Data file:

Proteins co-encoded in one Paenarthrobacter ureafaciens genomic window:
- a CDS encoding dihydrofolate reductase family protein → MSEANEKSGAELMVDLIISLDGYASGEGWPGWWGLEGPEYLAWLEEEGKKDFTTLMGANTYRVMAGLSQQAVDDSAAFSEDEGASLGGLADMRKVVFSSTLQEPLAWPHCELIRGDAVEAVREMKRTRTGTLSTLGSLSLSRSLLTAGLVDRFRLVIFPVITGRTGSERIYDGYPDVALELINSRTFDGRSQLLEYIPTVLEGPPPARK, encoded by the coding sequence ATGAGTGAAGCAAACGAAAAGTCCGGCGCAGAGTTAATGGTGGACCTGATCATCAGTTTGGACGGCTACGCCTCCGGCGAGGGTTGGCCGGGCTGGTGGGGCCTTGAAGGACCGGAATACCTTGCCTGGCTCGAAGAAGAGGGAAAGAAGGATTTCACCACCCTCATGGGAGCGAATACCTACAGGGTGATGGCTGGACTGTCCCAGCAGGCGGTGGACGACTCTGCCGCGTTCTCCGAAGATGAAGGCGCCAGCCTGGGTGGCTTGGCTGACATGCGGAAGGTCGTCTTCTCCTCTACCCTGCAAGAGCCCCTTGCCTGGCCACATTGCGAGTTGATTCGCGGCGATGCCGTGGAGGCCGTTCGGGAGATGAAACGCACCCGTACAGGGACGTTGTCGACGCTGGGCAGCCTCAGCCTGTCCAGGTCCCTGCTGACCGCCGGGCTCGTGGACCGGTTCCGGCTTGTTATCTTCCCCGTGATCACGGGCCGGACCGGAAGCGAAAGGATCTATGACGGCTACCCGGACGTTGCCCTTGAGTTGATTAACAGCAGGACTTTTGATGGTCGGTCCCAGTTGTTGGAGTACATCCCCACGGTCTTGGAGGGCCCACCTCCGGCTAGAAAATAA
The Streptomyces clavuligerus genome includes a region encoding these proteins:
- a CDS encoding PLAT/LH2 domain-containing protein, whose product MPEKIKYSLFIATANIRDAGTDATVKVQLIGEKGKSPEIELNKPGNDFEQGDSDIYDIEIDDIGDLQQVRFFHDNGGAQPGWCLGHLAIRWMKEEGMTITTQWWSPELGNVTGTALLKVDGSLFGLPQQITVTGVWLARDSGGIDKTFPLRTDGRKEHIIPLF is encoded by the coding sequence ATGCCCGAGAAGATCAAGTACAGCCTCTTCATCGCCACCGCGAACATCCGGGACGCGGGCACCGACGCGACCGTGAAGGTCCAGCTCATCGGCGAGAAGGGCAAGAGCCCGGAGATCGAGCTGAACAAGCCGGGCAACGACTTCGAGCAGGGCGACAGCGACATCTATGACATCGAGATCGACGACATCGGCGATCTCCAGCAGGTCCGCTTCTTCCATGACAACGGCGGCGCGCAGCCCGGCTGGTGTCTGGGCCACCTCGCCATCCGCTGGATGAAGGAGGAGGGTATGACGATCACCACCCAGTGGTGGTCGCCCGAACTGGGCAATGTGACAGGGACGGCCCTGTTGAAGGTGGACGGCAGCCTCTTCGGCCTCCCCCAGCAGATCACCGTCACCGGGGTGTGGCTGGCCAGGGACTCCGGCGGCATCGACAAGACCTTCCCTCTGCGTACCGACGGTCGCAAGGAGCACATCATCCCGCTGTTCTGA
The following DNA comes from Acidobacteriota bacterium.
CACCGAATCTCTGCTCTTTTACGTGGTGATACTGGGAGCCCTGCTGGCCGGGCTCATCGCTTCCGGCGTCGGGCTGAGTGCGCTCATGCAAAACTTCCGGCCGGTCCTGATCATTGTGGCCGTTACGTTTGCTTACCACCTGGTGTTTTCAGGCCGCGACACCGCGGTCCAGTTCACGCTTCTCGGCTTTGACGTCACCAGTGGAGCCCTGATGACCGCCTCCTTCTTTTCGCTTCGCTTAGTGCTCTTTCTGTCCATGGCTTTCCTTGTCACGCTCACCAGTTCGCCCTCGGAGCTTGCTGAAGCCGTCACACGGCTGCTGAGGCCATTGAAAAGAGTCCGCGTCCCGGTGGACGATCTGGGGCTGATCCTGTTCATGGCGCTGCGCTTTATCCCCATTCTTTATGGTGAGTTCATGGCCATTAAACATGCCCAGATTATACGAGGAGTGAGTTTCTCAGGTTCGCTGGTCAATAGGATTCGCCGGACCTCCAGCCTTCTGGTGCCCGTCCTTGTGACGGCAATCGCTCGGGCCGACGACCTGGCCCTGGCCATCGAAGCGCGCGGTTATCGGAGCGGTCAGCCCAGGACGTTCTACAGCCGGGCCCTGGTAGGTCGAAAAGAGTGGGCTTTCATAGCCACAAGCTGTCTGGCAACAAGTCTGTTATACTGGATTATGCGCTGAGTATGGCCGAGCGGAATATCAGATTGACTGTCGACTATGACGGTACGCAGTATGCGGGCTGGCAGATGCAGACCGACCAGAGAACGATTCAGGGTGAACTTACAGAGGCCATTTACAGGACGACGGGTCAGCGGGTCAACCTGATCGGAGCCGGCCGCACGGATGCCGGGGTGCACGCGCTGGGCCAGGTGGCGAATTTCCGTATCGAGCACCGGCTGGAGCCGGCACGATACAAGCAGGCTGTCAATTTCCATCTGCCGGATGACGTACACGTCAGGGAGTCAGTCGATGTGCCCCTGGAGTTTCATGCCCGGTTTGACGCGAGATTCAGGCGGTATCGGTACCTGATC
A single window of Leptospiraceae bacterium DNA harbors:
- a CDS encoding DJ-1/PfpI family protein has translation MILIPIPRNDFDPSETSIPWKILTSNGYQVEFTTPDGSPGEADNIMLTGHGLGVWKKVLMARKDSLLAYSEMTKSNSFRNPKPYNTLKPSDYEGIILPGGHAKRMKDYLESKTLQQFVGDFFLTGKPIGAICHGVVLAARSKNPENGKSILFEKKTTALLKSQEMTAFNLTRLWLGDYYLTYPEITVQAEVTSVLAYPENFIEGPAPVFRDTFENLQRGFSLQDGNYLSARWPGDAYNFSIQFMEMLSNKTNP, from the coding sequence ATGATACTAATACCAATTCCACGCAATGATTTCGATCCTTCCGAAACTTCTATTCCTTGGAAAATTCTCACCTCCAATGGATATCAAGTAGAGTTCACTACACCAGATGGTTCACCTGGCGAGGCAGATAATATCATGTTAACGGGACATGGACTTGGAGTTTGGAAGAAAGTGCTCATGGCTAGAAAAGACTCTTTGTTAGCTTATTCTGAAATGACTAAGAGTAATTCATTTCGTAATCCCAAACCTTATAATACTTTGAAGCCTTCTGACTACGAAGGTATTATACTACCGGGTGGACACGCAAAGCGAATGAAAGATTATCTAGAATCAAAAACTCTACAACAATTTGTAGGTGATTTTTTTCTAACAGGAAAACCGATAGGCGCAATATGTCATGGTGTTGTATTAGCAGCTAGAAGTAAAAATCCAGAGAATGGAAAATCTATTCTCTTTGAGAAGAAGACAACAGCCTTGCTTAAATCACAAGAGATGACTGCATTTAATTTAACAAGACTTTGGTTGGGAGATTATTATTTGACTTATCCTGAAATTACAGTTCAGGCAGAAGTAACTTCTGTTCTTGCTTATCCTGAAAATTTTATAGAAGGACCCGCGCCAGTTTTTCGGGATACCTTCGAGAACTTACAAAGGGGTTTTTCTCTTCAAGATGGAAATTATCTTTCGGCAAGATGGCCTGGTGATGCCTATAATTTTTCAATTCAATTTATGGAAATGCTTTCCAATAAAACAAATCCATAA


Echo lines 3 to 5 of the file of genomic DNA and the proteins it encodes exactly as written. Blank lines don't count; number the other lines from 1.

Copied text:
The Streptomyces clavuligerus genome includes a region encoding these proteins:
- a CDS encoding PLAT/LH2 domain-containing protein, whose product MPEKIKYSLFIATANIRDAGTDATVKVQLIGEKGKSPEIELNKPGNDFEQGDSDIYDIEIDDIGDLQQVRFFHDNGGAQPGWCLGHLAIRWMKEEGMTITTQWWSPELGNVTGTALLKVDGSLFGLPQQITVTGVWLARDSGGIDKTFPLRTDGRKEHIIPLF is encoded by the coding sequence ATGCCCGAGAAGATCAAGTACAGCCTCTTCATCGCCACCGCGAACATCCGGGACGCGGGCACCGACGCGACCGTGAAGGTCCAGCTCATCGGCGAGAAGGGCAAGAGCCCGGAGATCGAGCTGAACAAGCCGGGCAACGACTTCGAGCAGGGCGACAGCGACATCTATGACATCGAGATCGACGACATCGGCGATCTCCAGCAGGTCCGCTTCTTCCATGACAACGGCGGCGCGCAGCCCGGCTGGTGTCTGGGCCACCTCGCCATCCGCTGGATGAAGGAGGAGGGTATGACGATCACCACCCAGTGGTGGTCGCCCGAACTGGGCAATGTGACAGGGACGGCCCTGTTGAAGGTGGACGGCAGCCTCTTCGGCCTCCCCCAGCAGATCACCGTCACCGGGGTGTGGCTGGCCAGGGACTCCGGCGGCATCGACAAGACCTTCCCTCTGCGTACCGACGGTCGCAAGGAGCACATCATCCCGCTGTTCTGA
The following DNA comes from Acidobacteriota bacterium.